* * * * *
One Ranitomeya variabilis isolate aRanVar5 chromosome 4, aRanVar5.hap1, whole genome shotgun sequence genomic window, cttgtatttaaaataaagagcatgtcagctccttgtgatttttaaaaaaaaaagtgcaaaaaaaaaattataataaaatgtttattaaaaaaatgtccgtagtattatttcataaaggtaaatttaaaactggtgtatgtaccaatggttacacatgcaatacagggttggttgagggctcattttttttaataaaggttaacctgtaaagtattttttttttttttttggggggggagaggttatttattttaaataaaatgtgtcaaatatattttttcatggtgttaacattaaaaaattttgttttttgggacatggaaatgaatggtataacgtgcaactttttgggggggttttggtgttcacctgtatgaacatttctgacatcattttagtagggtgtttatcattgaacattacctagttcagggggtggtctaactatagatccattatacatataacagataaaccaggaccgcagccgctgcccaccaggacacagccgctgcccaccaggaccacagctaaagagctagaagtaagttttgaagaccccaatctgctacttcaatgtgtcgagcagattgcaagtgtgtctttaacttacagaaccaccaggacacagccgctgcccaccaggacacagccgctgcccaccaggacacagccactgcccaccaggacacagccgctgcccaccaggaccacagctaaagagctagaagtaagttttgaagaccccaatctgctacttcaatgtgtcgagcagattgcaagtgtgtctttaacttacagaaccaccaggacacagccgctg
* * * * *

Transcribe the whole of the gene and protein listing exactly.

One Ranitomeya variabilis isolate aRanVar5 chromosome 4, aRanVar5.hap1, whole genome shotgun sequence genomic window, cttgtatttaaaataaagagcatgtcagctccttgtgatttttaaaaaaaaaagtgcaaaaaaaaaattataataaaatgtttattaaaaaaatgtccgtagtattatttcataaaggtaaatttaaaactggtgtatgtaccaatggttacacatgcaatacagggttggttgagggctcattttttttaataaaggttaacctgtaaagtattttttttttttttttggggggggagaggttatttattttaaataaaatgtgtcaaatatattttttcatggtgttaacattaaaaaattttgttttttgggacatggaaatgaatggtataacgtgcaactttttgggggggttttggtgttcacctgtatgaacatttctgacatcattttagtagggtgtttatcattgaacattacctagttcagggggtggtctaactatagatccattatacatataacagataaaccaggaccgcagccgctgcccaccaggacacagccgctgcccaccaggaccacagctaaagagctagaagtaagttttgaagaccccaatctgctacttcaatgtgtcgagcagattgcaagtgtgtctttaacttacagaaccaccaggacacagccgctgcccaccaggacacagccgctgcccaccaggacacagccactgcccaccaggacacagccgctgcccaccaggaccacagctaaagagctagaagtaagttttgaagaccccaatctgctacttcaatgtgtcgagcagattgcaagtgtgtctttaacttacagaaccaccaggacacagccgctg